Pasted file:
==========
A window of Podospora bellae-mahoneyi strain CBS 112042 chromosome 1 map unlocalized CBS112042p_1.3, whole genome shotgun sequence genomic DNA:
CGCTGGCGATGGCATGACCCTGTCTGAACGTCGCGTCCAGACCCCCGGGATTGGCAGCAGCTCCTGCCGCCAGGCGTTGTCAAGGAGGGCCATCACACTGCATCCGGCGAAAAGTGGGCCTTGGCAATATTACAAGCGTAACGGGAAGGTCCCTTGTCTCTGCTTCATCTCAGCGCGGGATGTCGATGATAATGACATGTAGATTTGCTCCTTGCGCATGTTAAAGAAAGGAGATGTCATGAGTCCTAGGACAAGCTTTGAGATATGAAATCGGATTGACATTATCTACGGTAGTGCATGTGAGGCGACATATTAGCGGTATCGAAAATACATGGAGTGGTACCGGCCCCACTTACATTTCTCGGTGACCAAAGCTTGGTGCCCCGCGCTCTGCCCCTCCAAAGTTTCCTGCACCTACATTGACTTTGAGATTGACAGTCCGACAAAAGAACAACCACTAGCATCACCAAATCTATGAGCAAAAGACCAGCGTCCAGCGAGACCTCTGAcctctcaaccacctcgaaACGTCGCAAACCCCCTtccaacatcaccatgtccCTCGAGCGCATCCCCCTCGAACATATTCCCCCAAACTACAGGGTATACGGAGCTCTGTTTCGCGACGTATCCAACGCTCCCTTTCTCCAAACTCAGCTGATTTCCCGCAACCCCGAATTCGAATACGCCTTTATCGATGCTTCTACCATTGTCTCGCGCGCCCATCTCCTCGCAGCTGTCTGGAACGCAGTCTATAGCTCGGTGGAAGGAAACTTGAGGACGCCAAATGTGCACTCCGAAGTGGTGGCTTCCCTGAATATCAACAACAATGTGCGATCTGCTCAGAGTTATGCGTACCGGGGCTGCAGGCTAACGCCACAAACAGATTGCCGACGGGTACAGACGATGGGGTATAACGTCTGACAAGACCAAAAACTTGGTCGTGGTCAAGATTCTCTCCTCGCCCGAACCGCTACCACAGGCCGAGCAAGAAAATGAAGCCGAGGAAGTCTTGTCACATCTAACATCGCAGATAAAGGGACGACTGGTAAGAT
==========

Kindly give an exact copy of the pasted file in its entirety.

A window of Podospora bellae-mahoneyi strain CBS 112042 chromosome 1 map unlocalized CBS112042p_1.3, whole genome shotgun sequence genomic DNA:
CGCTGGCGATGGCATGACCCTGTCTGAACGTCGCGTCCAGACCCCCGGGATTGGCAGCAGCTCCTGCCGCCAGGCGTTGTCAAGGAGGGCCATCACACTGCATCCGGCGAAAAGTGGGCCTTGGCAATATTACAAGCGTAACGGGAAGGTCCCTTGTCTCTGCTTCATCTCAGCGCGGGATGTCGATGATAATGACATGTAGATTTGCTCCTTGCGCATGTTAAAGAAAGGAGATGTCATGAGTCCTAGGACAAGCTTTGAGATATGAAATCGGATTGACATTATCTACGGTAGTGCATGTGAGGCGACATATTAGCGGTATCGAAAATACATGGAGTGGTACCGGCCCCACTTACATTTCTCGGTGACCAAAGCTTGGTGCCCCGCGCTCTGCCCCTCCAAAGTTTCCTGCACCTACATTGACTTTGAGATTGACAGTCCGACAAAAGAACAACCACTAGCATCACCAAATCTATGAGCAAAAGACCAGCGTCCAGCGAGACCTCTGAcctctcaaccacctcgaaACGTCGCAAACCCCCTtccaacatcaccatgtccCTCGAGCGCATCCCCCTCGAACATATTCCCCCAAACTACAGGGTATACGGAGCTCTGTTTCGCGACGTATCCAACGCTCCCTTTCTCCAAACTCAGCTGATTTCCCGCAACCCCGAATTCGAATACGCCTTTATCGATGCTTCTACCATTGTCTCGCGCGCCCATCTCCTCGCAGCTGTCTGGAACGCAGTCTATAGCTCGGTGGAAGGAAACTTGAGGACGCCAAATGTGCACTCCGAAGTGGTGGCTTCCCTGAATATCAACAACAATGTGCGATCTGCTCAGAGTTATGCGTACCGGGGCTGCAGGCTAACGCCACAAACAGATTGCCGACGGGTACAGACGATGGGGTATAACGTCTGACAAGACCAAAAACTTGGTCGTGGTCAAGATTCTCTCCTCGCCCGAACCGCTACCACAGGCCGAGCAAGAAAATGAAGCCGAGGAAGTCTTGTCACATCTAACATCGCAGATAAAGGGACGACTGGTAAGAT